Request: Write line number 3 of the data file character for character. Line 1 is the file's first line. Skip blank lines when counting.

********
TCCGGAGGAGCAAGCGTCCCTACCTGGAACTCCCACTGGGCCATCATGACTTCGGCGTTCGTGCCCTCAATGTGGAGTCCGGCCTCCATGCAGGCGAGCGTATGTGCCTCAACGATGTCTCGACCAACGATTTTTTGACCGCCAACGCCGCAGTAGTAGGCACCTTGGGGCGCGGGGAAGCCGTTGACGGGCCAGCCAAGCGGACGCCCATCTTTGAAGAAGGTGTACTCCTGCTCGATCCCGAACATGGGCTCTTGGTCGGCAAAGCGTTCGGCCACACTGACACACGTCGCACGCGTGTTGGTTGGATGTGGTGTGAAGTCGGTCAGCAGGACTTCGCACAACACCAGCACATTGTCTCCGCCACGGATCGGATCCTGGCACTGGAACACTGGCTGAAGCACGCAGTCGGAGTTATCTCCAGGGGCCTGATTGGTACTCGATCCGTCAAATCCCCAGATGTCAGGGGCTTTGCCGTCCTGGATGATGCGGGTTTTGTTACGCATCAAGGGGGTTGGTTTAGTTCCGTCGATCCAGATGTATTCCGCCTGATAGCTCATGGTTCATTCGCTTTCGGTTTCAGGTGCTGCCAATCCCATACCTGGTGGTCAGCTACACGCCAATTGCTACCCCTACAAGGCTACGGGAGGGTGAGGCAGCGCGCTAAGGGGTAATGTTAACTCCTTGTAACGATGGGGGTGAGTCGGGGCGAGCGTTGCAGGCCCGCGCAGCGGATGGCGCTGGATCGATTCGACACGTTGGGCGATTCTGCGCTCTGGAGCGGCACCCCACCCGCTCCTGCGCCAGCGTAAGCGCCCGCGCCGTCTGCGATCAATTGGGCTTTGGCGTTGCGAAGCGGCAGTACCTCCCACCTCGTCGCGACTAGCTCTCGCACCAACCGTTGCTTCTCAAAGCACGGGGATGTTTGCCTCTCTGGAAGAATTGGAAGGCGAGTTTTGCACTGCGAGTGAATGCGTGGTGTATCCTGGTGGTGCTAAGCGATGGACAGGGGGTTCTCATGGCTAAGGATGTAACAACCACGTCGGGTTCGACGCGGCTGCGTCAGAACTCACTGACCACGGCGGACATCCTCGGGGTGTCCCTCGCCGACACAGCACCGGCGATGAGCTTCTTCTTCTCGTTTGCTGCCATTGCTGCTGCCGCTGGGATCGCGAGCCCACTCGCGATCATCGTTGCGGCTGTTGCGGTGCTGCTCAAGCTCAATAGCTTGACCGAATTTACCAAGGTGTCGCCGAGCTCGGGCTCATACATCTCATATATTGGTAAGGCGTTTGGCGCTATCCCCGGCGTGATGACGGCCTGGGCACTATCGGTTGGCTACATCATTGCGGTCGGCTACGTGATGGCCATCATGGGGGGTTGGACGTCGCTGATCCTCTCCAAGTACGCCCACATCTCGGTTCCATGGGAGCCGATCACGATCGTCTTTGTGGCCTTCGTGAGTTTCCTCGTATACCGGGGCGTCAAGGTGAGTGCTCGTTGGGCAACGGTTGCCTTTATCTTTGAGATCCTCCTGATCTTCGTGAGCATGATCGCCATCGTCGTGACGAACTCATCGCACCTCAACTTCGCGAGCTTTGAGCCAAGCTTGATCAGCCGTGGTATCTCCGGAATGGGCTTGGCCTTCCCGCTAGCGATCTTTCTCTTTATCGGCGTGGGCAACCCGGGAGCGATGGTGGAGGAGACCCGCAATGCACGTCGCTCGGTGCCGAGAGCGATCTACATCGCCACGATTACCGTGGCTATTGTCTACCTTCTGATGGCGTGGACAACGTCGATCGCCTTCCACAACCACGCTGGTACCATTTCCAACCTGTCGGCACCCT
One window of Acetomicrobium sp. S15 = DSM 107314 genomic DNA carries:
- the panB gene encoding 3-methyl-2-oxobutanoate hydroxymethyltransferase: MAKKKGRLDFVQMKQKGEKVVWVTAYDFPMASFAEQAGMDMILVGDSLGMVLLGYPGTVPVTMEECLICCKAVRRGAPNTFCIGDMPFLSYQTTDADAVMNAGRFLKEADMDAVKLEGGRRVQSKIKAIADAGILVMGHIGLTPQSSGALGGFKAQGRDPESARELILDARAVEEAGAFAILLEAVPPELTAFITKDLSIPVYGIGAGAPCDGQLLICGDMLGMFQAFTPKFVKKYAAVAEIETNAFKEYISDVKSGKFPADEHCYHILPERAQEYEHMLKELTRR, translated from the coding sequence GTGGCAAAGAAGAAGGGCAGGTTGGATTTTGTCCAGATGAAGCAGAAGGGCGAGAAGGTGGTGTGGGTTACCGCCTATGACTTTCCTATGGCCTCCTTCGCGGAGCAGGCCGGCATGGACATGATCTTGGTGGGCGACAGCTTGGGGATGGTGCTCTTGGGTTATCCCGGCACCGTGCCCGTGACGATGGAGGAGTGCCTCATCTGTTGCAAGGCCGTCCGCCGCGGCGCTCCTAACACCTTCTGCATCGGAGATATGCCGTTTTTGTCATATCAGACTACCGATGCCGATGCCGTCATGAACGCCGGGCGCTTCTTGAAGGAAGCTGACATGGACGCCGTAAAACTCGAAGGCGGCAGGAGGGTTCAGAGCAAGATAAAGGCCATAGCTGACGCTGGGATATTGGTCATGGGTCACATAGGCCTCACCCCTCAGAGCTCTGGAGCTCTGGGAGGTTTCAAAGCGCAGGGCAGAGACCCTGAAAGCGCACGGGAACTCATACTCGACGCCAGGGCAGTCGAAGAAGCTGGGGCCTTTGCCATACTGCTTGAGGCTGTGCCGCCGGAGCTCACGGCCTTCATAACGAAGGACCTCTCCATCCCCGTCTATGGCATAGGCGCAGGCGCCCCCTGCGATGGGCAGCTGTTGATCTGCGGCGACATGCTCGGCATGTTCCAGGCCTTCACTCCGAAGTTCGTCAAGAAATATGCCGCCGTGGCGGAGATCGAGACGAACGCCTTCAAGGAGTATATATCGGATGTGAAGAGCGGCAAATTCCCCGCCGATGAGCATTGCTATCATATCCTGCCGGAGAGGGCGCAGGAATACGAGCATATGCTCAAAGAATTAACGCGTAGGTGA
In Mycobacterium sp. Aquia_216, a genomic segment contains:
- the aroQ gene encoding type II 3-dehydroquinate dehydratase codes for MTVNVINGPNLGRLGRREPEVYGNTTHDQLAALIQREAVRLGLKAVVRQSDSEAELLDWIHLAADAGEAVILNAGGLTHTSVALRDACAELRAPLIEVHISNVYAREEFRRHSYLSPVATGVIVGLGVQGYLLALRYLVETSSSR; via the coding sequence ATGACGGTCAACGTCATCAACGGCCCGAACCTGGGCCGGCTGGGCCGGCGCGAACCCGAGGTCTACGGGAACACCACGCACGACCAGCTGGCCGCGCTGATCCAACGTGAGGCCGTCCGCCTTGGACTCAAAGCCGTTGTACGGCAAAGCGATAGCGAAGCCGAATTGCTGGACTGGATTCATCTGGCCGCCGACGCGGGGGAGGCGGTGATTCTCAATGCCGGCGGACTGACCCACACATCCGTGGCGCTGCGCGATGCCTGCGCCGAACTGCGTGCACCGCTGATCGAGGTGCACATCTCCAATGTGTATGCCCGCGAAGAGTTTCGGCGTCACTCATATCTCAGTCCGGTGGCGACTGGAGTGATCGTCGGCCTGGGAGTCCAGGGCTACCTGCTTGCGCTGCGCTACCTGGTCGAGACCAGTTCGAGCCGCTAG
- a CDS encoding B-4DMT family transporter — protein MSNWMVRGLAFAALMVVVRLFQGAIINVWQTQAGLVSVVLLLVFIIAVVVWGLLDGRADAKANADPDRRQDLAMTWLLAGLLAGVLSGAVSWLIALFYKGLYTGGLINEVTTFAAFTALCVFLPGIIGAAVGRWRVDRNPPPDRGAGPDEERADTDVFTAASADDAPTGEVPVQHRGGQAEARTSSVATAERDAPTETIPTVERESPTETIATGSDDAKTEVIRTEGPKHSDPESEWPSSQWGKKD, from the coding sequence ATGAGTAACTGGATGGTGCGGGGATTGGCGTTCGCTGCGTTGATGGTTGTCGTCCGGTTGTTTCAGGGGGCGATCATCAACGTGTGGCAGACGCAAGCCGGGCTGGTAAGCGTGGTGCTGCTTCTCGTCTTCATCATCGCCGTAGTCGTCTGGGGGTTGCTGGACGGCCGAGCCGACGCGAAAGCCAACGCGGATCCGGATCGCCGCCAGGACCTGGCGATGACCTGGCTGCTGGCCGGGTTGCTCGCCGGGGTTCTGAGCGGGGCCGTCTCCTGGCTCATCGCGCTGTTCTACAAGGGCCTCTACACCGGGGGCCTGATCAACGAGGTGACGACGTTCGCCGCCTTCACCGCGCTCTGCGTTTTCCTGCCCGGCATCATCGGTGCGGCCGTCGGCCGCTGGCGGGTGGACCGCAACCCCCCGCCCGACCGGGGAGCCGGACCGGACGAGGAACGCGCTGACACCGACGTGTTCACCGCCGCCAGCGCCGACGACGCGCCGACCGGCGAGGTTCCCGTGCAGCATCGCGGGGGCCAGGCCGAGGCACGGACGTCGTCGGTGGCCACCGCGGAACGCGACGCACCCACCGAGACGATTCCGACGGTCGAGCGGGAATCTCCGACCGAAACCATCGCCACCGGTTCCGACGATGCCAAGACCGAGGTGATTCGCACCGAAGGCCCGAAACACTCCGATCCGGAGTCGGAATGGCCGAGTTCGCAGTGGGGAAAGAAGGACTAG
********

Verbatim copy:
- the panB gene encoding 3-methyl-2-oxobutanoate hydroxymethyltransferase: MAKKKGRLDFVQMKQKGEKVVWVTAYDFPMASFAEQAGMDMILVGDSLGMVLLGYPGTVPVTMEECLICCKAVRRGAPNTFCIGDMPFLSYQTTDADAVMNAGRFLKEADMDAVKLEGGRRVQSKIKAIADAGILVMGHIGLTPQSSGALGGFKAQGRDPESARELILDARAVEEAGAFAILLEAVPPELTAFITKDLSIPVYGIGAGAPCDGQLLICGDMLGMFQAFTPKFVKKYAAVAEIETNAFKEYISDVKSGKFPADEHCYHILPERAQEYEHMLKELTRR, translated from the coding sequence GTGGCAAAGAAGAAGGGCAGGTTGGATTTTGTCCAGATGAAGCAGAAGGGCGAGAAGGTGGTGTGGGTTACCGCCTATGACTTTCCTATGGCCTCCTTCGCGGAGCAGGCCGGCATGGACATGATCTTGGTGGGCGACAGCTTGGGGATGGTGCTCTTGGGTTATCCCGGCACCGTGCCCGTGACGATGGAGGAGTGCCTCATCTGTTGCAAGGCCGTCCGCCGCGGCGCTCCTAACACCTTCTGCATCGGAGATATGCCGTTTTTGTCATATCAGACTACCGATGCCGATGCCGTCATGAACGCCGGGCGCTTCTTGAAGGAAGCTGACATGGACGCCGTAAAACTCGAAGGCGGCAGGAGGGTTCAGAGCAAGATAAAGGCCATAGCTGACGCTGGGATATTGGTCATGGGTCACATAGGCCTCACCCCTCAGAGCTCTGGAGCTCTGGGAGGTTTCAAAGCGCAGGGCAGAGACCCTGAAAGCGCACGGGAACTCATACTCGACGCCAGGGCAGTCGAAGAAGCTGGGGCCTTTGCCATACTGCTTGAGGCTGTGCCGCCGGAGCTCACGGCCTTCATAACGAAGGACCTCTCCATCCCCGTCTATGGCATAGGCGCAGGCGCCCCCTGCGATGGGCAGCTGTTGATCTGCGGCGACATGCTCGGCATGTTCCAGGCCTTCACTCCGAAGTTCGTCAAGAAATATGCCGCCGTGGCGGAGATCGAGACGAACGCCTTCAAGGAGTATATATCGGATGTGAAGAGCGGCAAATTCCCCGCCGATGAGCATTGCTATCATATCCTGCCGGAGAGGGCGCAGGAATACGAGCATATGCTCAAAGAATTAACGCGTAGGTGA